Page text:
Coalition Protests Lead Eshkol to Promise Delay in Vote on Absorption Ministry

Prime Minister Levi Eshkol, yielding to sharp protests among some of his Government coalition partners, told the Cabinet today that a vote on his proposal to set up a new Ministry of Absorption would be delayed until the next Cabinet meeting and possibly later. Under his plan, Labor Minister Yigal Allon would be appointed Deputy Prime Minister as head of the new ministry. Josef Almogi, a former leader of the dissident Rafi faction in Premier Eshkol’s dominant Israel Labor Party, would succeed Gen. Allon as Labor Minister.

Mr. Eshkol stressed that the proposed new ministry would be a separate unit and not part of the Prime Minister’s office. Then he said that, at the request of several ministers, a discussion and a vote on the proposals would be postponed. The Labor Party’s leadership bureau overwhelmingly approved the proposals last Friday but some former Rafi members stayed away from the bureau meeting, contending that the bureau lacked the competence to deal with such matters. They argued also that under the agreement creating the Labor Party, each of the former constituents had the right to name its own representatives to executive bodies of the Government.

The Independent Liberal Party and Poalei Agudat Israel Party indicated over the weekend that they would not oppose the Premier’s plan but the Gahal (Herut-Liberal) faction and the National Religious Party indicated they were opposed to any ministerial changes before the general election scheduled for 1969.

PLAN OPPOSED BY HERUT, ALLON CLARIFIES ROLE OF OFFICE

The central committee of the Herut Party met and lashed out against the plan because Mr. Eshkol had not consulted members of his coalition, but Herut’s leaders decided not to act pending the return of Herut leader Menachem Beigin from a current visit to the United States on behalf of the United Jewish Appeal’s current campaign. It was reported here that, when Mr. Beigin was informed of Mr. Eshkol’s proposal, he decided to cut short his U.S. tour to discuss the issue with the Premier. However, UJA leaders in the U.S. sent a cable to Mr. Eshkol asking him to give every possible assurance that no vote would be taken on his proposal so that Mr. Beigin could continue his “extraordinarily successful” tour. The Premier, it was reported, then cabled the Herut leader assuring him no decision on the new ministry would be taken until he returned and asked him to continue the tour. However, the Herut leader apparently had decided to reduce his visit by at least a few days for an early return to Israel.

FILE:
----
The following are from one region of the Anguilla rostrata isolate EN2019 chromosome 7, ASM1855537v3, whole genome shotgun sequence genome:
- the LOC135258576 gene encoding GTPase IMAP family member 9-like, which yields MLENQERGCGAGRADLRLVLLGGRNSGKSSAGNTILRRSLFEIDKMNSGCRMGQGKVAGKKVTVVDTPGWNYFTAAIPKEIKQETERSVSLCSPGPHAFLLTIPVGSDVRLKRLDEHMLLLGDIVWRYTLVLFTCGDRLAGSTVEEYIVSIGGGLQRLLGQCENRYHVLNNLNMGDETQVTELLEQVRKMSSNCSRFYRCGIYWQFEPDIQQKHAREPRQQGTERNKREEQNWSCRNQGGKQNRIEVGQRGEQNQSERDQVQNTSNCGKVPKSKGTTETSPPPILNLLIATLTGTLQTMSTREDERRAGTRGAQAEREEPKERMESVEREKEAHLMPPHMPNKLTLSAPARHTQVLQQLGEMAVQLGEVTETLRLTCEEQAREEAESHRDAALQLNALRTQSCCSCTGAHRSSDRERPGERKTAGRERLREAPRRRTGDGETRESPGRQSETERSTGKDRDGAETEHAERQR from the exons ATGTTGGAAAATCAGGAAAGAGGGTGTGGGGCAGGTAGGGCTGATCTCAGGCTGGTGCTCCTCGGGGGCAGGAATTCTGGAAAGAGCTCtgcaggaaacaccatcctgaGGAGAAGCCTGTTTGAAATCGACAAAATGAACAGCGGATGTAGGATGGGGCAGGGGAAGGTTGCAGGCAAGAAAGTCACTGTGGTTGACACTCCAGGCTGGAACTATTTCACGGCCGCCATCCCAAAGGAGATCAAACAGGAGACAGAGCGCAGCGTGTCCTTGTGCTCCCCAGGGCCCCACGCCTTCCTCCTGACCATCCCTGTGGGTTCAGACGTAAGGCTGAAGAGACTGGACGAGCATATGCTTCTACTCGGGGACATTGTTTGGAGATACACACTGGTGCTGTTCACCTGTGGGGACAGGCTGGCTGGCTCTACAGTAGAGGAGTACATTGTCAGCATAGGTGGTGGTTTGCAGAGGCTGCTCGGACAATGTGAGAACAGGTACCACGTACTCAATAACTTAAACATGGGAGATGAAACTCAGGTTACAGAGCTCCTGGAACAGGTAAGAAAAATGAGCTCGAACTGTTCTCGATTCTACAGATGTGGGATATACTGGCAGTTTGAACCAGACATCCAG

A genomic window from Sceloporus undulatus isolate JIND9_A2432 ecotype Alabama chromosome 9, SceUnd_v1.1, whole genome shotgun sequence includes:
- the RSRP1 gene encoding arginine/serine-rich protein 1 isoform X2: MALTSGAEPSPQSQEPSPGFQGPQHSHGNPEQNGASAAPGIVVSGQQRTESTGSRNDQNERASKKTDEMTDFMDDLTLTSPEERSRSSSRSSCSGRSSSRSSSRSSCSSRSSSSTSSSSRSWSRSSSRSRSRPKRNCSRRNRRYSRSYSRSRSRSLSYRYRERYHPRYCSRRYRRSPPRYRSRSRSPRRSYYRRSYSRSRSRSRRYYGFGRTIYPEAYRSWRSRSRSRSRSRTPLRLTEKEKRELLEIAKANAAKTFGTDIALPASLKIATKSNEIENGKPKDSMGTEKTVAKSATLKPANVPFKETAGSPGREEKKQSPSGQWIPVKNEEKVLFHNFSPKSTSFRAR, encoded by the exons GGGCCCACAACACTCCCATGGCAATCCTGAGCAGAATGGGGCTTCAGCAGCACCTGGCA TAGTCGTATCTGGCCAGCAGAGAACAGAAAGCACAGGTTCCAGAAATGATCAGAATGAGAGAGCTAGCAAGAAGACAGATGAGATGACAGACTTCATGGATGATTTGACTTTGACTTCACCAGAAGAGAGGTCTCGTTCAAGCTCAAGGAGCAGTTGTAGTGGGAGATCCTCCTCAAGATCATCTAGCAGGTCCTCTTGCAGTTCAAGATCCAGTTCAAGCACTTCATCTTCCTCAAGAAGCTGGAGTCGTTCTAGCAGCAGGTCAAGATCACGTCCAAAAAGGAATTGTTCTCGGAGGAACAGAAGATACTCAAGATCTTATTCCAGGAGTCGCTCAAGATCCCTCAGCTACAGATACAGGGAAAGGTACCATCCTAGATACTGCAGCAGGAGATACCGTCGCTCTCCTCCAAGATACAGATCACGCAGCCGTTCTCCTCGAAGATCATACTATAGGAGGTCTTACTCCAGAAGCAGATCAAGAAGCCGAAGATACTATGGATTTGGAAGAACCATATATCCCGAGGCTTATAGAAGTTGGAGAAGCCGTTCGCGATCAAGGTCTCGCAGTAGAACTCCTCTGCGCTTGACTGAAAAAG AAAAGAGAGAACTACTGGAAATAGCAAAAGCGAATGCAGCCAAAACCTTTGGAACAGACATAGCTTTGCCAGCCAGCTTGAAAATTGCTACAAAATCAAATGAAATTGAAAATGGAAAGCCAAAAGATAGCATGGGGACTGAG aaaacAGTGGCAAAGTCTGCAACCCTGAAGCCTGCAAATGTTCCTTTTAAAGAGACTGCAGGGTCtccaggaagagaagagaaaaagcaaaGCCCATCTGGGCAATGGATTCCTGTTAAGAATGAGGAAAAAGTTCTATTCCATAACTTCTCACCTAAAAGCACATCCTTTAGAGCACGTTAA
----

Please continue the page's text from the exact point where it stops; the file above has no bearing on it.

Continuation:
Gen. Allon meanwhile, told the 27th World Zionist Congress tonight that the new absorption office would be both an executive and coordinating factor but that its creation would not relieve other governmental offices of their obligations in immigrant absorption and integration. He said special emphasis would be placed in the new ministry on integration efforts through lands manschaften and other forms of immigrant associations. Speaking at a Congress plenary session, Gen. Allon said that for the new type of immigration Israel expects from the Western world, new approaches were needed. He told the delegates that while Israel could not assure Western immigrants of the standard of living to which they were accustomed, Israel could assure a “proper living standard materially” but even much higher cultural and social living standards. “In any case,” he said, “I don’t think American Jews would come to Israel to seek the American way of living or the American living standard.” He said that assurance of Jewish continuity, social challenges, Jewish freedom, heroism and culture were some of the aspects of the new life Israel was proposing to prospective immigrants from the West.

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